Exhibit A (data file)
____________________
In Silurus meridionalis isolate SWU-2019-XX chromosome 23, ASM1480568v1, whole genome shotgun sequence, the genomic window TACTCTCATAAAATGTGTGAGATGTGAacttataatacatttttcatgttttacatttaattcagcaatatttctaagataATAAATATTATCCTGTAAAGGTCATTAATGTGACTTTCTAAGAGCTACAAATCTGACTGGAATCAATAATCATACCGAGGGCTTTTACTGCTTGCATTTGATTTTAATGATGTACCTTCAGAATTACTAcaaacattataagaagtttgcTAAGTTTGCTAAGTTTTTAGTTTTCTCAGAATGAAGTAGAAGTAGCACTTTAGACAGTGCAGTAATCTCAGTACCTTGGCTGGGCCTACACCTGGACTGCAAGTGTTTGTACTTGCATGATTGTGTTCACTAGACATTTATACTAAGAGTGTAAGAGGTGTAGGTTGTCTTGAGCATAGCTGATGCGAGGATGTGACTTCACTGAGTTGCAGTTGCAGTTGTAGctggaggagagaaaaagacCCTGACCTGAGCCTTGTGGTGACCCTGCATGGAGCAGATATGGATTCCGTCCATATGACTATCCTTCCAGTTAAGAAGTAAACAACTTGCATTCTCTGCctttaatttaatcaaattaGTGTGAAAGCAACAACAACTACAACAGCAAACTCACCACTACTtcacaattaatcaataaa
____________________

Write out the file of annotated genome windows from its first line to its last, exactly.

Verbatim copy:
In Silurus meridionalis isolate SWU-2019-XX chromosome 23, ASM1480568v1, whole genome shotgun sequence, the genomic window TACTCTCATAAAATGTGTGAGATGTGAacttataatacatttttcatgttttacatttaattcagcaatatttctaagataATAAATATTATCCTGTAAAGGTCATTAATGTGACTTTCTAAGAGCTACAAATCTGACTGGAATCAATAATCATACCGAGGGCTTTTACTGCTTGCATTTGATTTTAATGATGTACCTTCAGAATTACTAcaaacattataagaagtttgcTAAGTTTGCTAAGTTTTTAGTTTTCTCAGAATGAAGTAGAAGTAGCACTTTAGACAGTGCAGTAATCTCAGTACCTTGGCTGGGCCTACACCTGGACTGCAAGTGTTTGTACTTGCATGATTGTGTTCACTAGACATTTATACTAAGAGTGTAAGAGGTGTAGGTTGTCTTGAGCATAGCTGATGCGAGGATGTGACTTCACTGAGTTGCAGTTGCAGTTGTAGctggaggagagaaaaagacCCTGACCTGAGCCTTGTGGTGACCCTGCATGGAGCAGATATGGATTCCGTCCATATGACTATCCTTCCAGTTAAGAAGTAAACAACTTGCATTCTCTGCctttaatttaatcaaattaGTGTGAAAGCAACAACAACTACAACAGCAAACTCACCACTACTtcacaattaatcaataaa